Digital Camera for college?
June 14, 2008 11:48 PM   Subscribe

I'm heading off to college in a few months and I'm absolutely overwhelmed by the myriad of point-and-shoot cameras on the market. I ran through some pictures (well, actually many pictures) on Flickr to try and get a feel for what I was looking for, but some pictures are naturally more appealing than others and the quality is affected by various factors, so I ruled that method out as an objective option. I'm pretty sure more megapixels isn't always more quality and that there are other factors to account for, such as noise and shutter speed, but I'm at a loss at what really matters in a digital camera. I hope I don't sound completely uninformed, but I've scoured previous topics and while they're very helpful, they're a little outdated. I would really appreciate recommendations on a compact/ultracompact camera that takes pretty pictures! I'm willing to spend up to 300, but hopefully no more than that :) Thoughts? Suggestions? Jeers? :(
posted by tihleigh to Technology (26 answers total) 7 users marked this as a favorite
With digital cameras nowadays one of the most important considerations is sensor sizeā€”the size of the sensor onto which the megapixels are crammed determines how much light gets appropriated to each of those pixels. Merely cranking up the MP isn't automatic awesome quality.

That said, point-and-shoots aren't known for lavish sensor sizes. Shutter speed and ISO ("noise", but really, sensor-sensitivity to light, formerly "film speed") do affect the quality of an image, but many cameras offer variable options for this.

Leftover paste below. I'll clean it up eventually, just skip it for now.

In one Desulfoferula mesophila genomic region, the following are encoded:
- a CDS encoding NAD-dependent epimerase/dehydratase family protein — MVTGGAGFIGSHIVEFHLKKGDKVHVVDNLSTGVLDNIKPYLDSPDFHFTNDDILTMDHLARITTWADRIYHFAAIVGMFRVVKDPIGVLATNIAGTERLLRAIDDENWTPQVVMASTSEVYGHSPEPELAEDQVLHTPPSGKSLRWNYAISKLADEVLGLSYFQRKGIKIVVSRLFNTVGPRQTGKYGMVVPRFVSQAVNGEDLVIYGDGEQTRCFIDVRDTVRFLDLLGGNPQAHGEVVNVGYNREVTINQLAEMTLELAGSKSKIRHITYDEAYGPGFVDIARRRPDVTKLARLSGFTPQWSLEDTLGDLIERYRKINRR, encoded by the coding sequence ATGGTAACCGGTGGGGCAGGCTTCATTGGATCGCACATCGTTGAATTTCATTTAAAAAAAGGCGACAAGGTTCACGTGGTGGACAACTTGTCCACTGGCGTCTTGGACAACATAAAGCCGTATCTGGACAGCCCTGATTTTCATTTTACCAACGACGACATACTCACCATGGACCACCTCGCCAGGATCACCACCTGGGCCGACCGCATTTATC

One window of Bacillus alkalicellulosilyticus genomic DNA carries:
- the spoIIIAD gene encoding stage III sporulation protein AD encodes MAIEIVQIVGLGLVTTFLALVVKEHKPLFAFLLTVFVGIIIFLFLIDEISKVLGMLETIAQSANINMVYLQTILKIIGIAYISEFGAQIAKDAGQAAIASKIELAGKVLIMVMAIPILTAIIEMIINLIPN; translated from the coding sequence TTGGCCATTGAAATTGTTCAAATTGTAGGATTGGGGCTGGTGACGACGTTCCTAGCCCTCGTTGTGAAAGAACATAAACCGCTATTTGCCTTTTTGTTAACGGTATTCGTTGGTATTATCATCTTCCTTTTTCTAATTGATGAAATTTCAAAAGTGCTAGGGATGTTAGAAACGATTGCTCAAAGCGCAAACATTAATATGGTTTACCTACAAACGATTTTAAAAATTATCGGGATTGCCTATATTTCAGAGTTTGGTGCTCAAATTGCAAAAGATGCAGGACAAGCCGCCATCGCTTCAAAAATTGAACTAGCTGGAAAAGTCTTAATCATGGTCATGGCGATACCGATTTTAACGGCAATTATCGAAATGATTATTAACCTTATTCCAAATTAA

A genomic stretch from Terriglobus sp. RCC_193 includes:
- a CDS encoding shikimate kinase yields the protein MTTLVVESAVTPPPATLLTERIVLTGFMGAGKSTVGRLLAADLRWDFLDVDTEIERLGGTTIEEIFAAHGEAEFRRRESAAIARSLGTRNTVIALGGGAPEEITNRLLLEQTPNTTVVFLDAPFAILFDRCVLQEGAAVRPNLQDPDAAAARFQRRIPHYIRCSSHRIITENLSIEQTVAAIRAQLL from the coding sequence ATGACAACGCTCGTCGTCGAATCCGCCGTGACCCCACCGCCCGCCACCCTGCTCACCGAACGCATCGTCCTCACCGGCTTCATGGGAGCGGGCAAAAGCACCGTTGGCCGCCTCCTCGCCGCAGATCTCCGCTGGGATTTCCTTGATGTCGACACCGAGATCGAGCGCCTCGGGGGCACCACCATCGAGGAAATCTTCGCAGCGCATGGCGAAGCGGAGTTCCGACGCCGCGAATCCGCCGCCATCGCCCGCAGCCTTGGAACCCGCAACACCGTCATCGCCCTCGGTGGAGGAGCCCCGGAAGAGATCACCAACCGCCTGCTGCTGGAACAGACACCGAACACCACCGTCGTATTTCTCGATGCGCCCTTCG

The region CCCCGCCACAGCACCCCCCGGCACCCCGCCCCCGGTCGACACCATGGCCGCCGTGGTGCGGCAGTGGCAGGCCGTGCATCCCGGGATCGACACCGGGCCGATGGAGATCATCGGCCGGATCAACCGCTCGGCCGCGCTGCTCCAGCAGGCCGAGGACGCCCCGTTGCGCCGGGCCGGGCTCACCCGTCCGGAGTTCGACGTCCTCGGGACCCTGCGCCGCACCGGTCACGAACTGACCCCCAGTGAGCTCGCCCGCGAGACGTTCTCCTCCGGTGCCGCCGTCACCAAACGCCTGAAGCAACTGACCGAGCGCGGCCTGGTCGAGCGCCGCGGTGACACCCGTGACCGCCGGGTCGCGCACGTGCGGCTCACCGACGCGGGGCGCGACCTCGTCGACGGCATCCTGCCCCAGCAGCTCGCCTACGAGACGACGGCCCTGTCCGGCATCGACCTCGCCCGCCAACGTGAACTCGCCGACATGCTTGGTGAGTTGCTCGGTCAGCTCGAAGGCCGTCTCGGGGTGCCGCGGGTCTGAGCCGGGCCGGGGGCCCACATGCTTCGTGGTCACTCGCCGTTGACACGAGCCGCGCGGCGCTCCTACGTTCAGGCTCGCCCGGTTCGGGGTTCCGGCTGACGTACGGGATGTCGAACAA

For a point and shoot, you should look for at least 8-10MP, since the pixel count does still matter, and look for a decent lens.

One metric you can consider is Flickr's camera finder. It shows you what's most popular.

I'm no expert and I don't own a point-and-shoot, but I think that differentiation between PS' is considerably more myopic than differentiation between SLRs. That is to say, past a certain feature set/MP-level/whatever, it doesn't matter and comes down to personal preference. There are plenty of sites with comprehensive reviews, like DPreview, which features a handy buying guide and lots of help.

Finally, check out Retrevo for a somewhat slow but powerful comparison engine with review aggregation and stuff.
posted by disillusioned at 12:09 AM on June 15, 2008

What Ken Rockwell says. And get it insured.
posted by holgate at 12:12 AM on June 15, 2008 [5 favorites]

Optical vs. digital zoom. My advice is to get a camera with as much optical zoom as fits within your budget. You won't regret it. Don't be fooled by cameras that tout high digital zoom and "total zoom" (optical x digital) numbers. Optical zoom is key.
posted by Balonious Assault at 12:25 AM on June 15, 2008

Cameras get lost, broken, and stolen all the time. My attitude: buy a $150-200 camera now, and you'll get another one in 2 years.
posted by k8t at 12:28 AM on June 15, 2008

Because I make my living as a photographer I'm frequently asked to weigh in on decisions like this. Of course, my needs in photographic hardware are completely different than those of the average individual though.

My general answer is to suggest that you take a hard look at the various Canon cameras that fall within your price range. I'm not a loyalist to this brand, but they haven't come up with too many dogs over the years.

Their "A" series point and shoot cameras have a relatively broad feature set for the money, and their smaller pocketable models are nice too.

No matter what you buy, make sure you have plenty of memory cards and an extra battery.
posted by imjustsaying at 12:46 AM on June 15, 2008